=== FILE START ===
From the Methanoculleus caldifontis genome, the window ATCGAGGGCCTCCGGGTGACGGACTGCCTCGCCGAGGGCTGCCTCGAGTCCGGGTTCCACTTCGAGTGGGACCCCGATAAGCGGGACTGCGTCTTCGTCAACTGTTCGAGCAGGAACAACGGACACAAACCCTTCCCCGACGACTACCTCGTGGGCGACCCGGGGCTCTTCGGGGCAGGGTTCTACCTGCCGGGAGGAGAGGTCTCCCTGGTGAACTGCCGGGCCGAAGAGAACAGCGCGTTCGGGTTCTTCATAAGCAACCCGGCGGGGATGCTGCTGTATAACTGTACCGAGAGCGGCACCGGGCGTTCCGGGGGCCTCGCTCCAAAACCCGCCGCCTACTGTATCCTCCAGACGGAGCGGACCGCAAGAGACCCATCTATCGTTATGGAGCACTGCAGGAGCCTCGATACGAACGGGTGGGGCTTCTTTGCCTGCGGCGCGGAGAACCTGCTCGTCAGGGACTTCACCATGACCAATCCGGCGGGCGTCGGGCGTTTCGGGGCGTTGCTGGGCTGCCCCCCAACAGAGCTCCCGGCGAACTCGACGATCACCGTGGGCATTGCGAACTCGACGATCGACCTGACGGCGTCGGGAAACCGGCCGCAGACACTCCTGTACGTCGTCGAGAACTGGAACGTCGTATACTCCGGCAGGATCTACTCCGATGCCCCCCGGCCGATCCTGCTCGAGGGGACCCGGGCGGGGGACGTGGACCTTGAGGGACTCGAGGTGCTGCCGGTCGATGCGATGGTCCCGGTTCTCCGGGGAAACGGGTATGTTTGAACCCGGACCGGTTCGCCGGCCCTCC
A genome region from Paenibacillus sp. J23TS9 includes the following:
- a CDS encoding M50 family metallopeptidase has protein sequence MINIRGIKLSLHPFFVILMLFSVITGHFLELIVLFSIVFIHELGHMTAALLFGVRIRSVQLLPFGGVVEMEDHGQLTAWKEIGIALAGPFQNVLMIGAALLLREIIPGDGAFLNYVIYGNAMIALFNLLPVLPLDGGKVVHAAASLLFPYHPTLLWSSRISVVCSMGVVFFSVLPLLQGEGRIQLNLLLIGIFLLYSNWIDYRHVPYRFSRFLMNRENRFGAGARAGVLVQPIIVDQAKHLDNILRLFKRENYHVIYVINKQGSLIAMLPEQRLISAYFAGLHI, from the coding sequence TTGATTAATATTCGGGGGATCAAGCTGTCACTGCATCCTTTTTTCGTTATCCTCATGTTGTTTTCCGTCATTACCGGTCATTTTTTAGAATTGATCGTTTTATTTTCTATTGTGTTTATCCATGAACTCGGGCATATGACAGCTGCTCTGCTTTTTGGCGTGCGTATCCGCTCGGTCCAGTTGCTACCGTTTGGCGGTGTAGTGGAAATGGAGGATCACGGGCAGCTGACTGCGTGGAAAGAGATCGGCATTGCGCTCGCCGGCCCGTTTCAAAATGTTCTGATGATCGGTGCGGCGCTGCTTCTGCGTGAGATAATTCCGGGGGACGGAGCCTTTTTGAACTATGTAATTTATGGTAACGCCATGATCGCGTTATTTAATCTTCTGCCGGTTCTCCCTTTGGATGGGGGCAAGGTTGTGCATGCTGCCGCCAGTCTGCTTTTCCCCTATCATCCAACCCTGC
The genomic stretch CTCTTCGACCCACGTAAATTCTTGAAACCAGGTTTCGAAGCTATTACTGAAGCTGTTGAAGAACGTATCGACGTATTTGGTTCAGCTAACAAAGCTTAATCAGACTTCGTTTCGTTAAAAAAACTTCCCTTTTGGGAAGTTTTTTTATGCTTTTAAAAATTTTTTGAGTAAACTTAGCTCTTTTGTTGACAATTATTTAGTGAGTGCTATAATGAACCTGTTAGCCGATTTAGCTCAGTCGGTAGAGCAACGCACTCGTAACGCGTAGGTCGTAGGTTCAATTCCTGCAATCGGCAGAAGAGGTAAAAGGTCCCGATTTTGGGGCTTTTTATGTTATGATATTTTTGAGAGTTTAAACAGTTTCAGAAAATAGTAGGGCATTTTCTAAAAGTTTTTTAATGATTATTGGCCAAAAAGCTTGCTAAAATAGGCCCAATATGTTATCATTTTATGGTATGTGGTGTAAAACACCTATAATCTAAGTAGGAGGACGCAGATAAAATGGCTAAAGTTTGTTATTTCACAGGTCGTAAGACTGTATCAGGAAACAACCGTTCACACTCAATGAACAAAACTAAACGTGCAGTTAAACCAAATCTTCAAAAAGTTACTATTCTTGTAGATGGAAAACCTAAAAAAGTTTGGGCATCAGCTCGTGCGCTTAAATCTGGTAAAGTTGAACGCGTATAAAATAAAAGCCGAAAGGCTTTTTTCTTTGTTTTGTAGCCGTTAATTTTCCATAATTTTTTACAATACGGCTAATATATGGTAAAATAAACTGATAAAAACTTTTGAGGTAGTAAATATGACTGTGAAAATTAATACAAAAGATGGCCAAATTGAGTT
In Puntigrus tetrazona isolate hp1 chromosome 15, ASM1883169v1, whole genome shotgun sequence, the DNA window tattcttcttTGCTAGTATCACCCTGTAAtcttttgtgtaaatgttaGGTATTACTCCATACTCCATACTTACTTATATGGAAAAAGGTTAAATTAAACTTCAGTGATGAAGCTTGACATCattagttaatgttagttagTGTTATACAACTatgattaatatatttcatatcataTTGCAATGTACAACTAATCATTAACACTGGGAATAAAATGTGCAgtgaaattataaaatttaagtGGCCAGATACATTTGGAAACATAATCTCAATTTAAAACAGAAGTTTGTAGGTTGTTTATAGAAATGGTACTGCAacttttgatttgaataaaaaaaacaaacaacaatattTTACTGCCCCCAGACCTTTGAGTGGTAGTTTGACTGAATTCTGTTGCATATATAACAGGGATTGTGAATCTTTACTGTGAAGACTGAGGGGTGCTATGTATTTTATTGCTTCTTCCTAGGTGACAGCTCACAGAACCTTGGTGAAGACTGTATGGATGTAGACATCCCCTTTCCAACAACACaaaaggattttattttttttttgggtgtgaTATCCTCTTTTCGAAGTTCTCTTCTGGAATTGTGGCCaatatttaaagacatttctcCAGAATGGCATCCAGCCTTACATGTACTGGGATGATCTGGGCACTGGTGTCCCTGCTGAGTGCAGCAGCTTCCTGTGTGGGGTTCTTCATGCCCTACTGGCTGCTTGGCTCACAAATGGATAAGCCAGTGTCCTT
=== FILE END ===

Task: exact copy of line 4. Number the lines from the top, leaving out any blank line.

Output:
The genomic stretch CTCTTCGACCCACGTAAATTCTTGAAACCAGGTTTCGAAGCTATTACTGAAGCTGTTGAAGAACGTATCGACGTATTTGGTTCAGCTAACAAAGCTTAATCAGACTTCGTTTCGTTAAAAAAACTTCCCTTTTGGGAAGTTTTTTTATGCTTTTAAAAATTTTTTGAGTAAACTTAGCTCTTTTGTTGACAATTATTTAGTGAGTGCTATAATGAACCTGTTAGCCGATTTAGCTCAGTCGGTAGAGCAACGCACTCGTAACGCGTAGGTCGTAGGTTCAATTCCTGCAATCGGCAGAAGAGGTAAAAGGTCCCGATTTTGGGGCTTTTTATGTTATGATATTTTTGAGAGTTTAAACAGTTTCAGAAAATAGTAGGGCATTTTCTAAAAGTTTTTTAATGATTATTGGCCAAAAAGCTTGCTAAAATAGGCCCAATATGTTATCATTTTATGGTATGTGGTGTAAAACACCTATAATCTAAGTAGGAGGACGCAGATAAAATGGCTAAAGTTTGTTATTTCACAGGTCGTAAGACTGTATCAGGAAACAACCGTTCACACTCAATGAACAAAACTAAACGTGCAGTTAAACCAAATCTTCAAAAAGTTACTATTCTTGTAGATGGAAAACCTAAAAAAGTTTGGGCATCAGCTCGTGCGCTTAAATCTGGTAAAGTTGAACGCGTATAAAATAAAAGCCGAAAGGCTTTTTTCTTTGTTTTGTAGCCGTTAATTTTCCATAATTTTTTACAATACGGCTAATATATGGTAAAATAAACTGATAAAAACTTTTGAGGTAGTAAATATGACTGTGAAAATTAATACAAAAGATGGCCAAATTGAGTT